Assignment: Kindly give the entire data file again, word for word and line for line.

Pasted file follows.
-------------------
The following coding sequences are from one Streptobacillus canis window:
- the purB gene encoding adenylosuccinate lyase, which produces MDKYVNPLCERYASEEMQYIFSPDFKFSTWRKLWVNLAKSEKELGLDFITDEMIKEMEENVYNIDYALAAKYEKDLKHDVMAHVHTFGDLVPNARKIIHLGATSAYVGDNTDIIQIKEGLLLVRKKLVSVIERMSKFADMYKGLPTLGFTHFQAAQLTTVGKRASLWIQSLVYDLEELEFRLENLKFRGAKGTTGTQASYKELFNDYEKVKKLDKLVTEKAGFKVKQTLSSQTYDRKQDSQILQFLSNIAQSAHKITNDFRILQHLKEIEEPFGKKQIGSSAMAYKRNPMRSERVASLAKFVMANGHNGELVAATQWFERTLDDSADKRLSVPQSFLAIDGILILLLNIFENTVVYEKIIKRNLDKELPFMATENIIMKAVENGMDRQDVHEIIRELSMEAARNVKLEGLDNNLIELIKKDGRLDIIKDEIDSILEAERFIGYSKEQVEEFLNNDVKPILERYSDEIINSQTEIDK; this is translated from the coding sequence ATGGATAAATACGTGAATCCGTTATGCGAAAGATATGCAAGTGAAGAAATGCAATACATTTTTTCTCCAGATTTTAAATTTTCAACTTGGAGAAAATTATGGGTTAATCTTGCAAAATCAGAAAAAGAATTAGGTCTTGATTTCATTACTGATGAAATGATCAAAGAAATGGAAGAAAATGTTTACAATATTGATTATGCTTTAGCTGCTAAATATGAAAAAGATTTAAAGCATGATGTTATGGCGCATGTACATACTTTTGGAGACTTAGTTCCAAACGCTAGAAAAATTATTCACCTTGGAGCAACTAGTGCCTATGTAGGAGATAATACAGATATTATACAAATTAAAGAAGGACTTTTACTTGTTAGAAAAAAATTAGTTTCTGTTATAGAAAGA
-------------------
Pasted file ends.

The following coding sequences are from one Streptobacillus canis window:
- the purB gene encoding adenylosuccinate lyase, which produces MDKYVNPLCERYASEEMQYIFSPDFKFSTWRKLWVNLAKSEKELGLDFITDEMIKEMEENVYNIDYALAAKYEKDLKHDVMAHVHTFGDLVPNARKIIHLGATSAYVGDNTDIIQIKEGLLLVRKKLVSVIERMSKFADMYKGLPTLGFTHFQAAQLTTVGKRASLWIQSLVYDLEELEFRLENLKFRGAKGTTGTQASYKELFNDYEKVKKLDKLVTEKAGFKVKQTLSSQTYDRKQDSQILQFLSNIAQSAHKITNDFRILQHLKEIEEPFGKKQIGSSAMAYKRNPMRSERVASLAKFVMANGHNGELVAATQWFERTLDDSADKRLSVPQSFLAIDGILILLLNIFENTVVYEKIIKRNLDKELPFMATENIIMKAVENGMDRQDVHEIIRELSMEAARNVKLEGLDNNLIELIKKDGRLDIIKDEIDSILEAERFIGYSKEQVEEFLNNDVKPILERYSDEIINSQTEIDK; this is translated from the coding sequence ATGGATAAATACGTGAATCCGTTATGCGAAAGATATGCAAGTGAAGAAATGCAATACATTTTTTCTCCAGATTTTAAATTTTCAACTTGGAGAAAATTATGGGTTAATCTTGCAAAATCAGAAAAAGAATTAGGTCTTGATTTCATTACTGATGAAATGATCAAAGAAATGGAAGAAAATGTTTACAATATTGATTATGCTTTAGCTGCTAAATATGAAAAAGATTTAAAGCATGATGTTATGGCGCATGTACATACTTTTGGAGACTTAGTTCCAAACGCTAGAAAAATTATTCACCTTGGAGCAACTAGTGCCTATGTAGGAGATAATACAGATATTATACAAATTAAAGAAGGACTTTTACTTGTTAGAAAAAAATTAGTTTCTGTTATAGAAAGA